Terrain Inland from Omaha Beach - Map

Terrain Inland from Omaha Beach - Map Geography Famous Historical Events Visual Arts World War II

The coast of Normandy, at the area of Omaha Beach, is not exactly perfect for landing a large-scale invasion force.  It took a great deal of careful planning to select the right spots.

We learn more about the actual terrain, and the challenges it posed, from American Forces in Action - Omaha Beachhead (6 June - 13 June 1944), at pages 10 - 12:

The coast of Normandy offers only a few areas favorable for large-scale landing operations...

Cliffs, reefs, and the wide tidal ranges combine to present natural difficulties. The estuary at the mouth of the Vire River is marked by extensive shallows, exposed at low tide, and flanked on the east by reefs that extend to Grandcamp. Beyond that seaside village cliffs averaging 100 feet in height tower above a narrow beach as far as Pointe de la Percée. Five miles further east, cliffs reappear at the shore line, and the beach is spoiled by rock ledges which continue as far as Port-en-Bessin.

It was on this five-mile, cliffless interval that V Corps planned its assault landings, designating the sector as "Omaha" Beach. That part of the stretch regarded as suitable for landing operations was about 7,000 yards long, on a shore which curves landward in a very slight crescent and is backed with bluffs which merge into the cliffs at either end of the sector.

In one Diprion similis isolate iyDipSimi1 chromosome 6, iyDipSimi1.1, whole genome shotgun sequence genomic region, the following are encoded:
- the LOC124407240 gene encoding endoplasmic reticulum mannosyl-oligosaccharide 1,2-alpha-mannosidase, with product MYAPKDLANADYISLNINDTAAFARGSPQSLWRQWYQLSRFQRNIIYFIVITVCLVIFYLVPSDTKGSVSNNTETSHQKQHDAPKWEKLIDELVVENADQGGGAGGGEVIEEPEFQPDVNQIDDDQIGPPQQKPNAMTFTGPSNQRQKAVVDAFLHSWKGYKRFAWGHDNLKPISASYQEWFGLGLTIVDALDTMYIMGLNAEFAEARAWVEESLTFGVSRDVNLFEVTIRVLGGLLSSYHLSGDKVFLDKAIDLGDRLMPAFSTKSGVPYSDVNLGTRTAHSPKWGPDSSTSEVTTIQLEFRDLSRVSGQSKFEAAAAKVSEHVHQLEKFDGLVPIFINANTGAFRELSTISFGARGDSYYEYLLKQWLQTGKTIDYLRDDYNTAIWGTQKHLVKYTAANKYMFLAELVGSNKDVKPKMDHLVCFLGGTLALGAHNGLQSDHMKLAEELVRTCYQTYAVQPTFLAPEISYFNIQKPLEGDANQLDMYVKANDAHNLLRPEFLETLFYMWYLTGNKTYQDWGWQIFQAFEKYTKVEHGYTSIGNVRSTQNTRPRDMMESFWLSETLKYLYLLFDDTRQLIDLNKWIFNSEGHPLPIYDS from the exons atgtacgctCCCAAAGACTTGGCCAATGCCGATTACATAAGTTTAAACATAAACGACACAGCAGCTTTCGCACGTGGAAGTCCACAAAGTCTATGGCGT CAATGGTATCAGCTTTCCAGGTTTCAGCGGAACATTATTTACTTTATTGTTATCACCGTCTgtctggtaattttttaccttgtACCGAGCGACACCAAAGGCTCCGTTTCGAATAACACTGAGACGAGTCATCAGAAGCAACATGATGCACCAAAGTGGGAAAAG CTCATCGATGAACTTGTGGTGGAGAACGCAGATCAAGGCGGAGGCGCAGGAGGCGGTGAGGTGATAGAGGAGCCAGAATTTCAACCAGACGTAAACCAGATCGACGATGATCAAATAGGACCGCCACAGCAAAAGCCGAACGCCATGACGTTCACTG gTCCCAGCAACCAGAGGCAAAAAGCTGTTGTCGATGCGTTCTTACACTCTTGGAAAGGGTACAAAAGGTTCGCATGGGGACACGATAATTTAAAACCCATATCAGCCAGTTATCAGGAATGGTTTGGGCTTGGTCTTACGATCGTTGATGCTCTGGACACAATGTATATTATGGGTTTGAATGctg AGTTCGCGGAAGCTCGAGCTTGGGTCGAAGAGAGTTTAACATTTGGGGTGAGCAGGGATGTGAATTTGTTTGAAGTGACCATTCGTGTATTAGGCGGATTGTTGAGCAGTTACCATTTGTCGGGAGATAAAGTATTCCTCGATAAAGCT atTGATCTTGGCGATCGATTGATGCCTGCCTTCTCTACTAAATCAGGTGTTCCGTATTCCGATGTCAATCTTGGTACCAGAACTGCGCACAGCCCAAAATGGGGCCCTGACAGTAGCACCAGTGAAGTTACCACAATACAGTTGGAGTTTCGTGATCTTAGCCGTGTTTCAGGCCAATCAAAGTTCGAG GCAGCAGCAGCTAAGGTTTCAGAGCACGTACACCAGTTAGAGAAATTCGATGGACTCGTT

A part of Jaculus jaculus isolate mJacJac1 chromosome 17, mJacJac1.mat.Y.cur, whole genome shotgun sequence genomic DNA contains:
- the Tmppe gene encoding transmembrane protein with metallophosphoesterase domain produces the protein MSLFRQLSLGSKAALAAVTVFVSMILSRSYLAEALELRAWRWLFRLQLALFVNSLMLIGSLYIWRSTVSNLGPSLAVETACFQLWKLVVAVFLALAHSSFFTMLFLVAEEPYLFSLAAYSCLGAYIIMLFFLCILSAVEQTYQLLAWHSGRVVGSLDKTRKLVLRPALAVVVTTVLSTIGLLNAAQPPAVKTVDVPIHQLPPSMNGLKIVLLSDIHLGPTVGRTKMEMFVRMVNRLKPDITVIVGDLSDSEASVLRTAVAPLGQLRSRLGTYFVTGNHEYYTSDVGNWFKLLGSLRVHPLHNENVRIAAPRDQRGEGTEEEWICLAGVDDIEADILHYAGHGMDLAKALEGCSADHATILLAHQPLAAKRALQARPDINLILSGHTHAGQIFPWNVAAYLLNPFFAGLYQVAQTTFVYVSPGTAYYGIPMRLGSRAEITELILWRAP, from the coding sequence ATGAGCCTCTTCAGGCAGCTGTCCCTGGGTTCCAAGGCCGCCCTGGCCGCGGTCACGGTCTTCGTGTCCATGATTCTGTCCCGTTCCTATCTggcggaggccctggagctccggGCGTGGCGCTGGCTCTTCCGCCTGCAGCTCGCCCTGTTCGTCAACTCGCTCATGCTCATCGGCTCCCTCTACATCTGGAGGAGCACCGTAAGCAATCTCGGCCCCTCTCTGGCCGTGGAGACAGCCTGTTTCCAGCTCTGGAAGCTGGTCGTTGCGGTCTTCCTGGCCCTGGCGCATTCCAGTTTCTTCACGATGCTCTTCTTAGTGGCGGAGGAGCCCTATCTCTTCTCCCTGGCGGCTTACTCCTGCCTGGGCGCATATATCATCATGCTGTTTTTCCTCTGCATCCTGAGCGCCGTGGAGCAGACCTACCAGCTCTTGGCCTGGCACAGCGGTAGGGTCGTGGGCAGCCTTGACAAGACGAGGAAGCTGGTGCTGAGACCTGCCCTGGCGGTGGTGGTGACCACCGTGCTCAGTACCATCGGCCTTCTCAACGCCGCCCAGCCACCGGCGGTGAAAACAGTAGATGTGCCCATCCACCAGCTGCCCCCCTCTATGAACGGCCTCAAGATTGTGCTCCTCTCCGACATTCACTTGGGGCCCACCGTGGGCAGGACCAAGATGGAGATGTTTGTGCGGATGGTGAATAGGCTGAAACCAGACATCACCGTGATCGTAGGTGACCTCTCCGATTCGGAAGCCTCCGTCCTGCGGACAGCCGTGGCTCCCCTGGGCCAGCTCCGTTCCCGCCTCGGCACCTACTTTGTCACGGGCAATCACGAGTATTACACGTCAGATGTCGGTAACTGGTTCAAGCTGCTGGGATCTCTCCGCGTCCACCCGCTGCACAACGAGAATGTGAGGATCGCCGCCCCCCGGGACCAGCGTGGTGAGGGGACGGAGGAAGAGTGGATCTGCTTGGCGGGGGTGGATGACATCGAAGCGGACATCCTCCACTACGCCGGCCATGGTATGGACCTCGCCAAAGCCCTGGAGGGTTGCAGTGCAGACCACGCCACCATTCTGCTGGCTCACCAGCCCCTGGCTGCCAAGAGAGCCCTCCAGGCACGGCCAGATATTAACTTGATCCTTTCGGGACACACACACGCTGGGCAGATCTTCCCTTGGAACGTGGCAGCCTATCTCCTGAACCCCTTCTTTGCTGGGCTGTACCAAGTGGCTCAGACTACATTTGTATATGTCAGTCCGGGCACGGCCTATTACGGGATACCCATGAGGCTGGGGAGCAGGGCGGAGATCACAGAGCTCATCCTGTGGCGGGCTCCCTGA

The beach slopes very gently below highwater mark. With a tidal range of 18 feet expected at the period of the assault, low tide would expose a stretch of firm sand averaging about 300 yards in distance from lowwater mark to high. The enemy had placed "underwater" obstacles on this tidal flat. At high tide, men and vehicles wading up the beach could expect trouble with irregular runnels parallel to the shore, scoured out by the tidal current and two and one-half to four feet deep.

At the high-water mark, the tidal flat terminated in a bank of coarse shingle, sloping up rather steeply to a height of some 8 feet. In places it was as much as 15 yards wide, and the stones averaged 3 inches in diameter. On the eastern two-thirds of the beach, the shingle lay against a low sand embankment or dune line and constituted a barrier which was impassable for vehicles. On the western part of the beach the shingle piled against a sea wall, first ... of stone masonry sloping seaward, then of wood.

In short, it wasn't just the terrain that would be difficult for troops who were trying to move forward to secure the beachhead.  It was also the tides which could really hamper their process, making an extremely dangerous job even more frightening.

On D-Day, it was the Americans who were responsible for landing in this place and securing its beachhead. The Germans defended it the best way the could. The resulting battle, at Omaha Beach, resulted in a great loss of lives—and many injuries—for both sides.

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Author: Carole D. Bos, J.D. 5190stories and lessons created

Original Release: Oct 07, 2013

Updated Last Revision: Nov 24, 2016

Media Credits

Image described above, online courtesy HyperWar Foundation and iBiblio - The Public's Library and Digital Archive at University of North Carolina (Chapel Hill).



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"Terrain Inland from Omaha Beach - Map" AwesomeStories.com. Oct 07, 2013. Feb 26, 2020.
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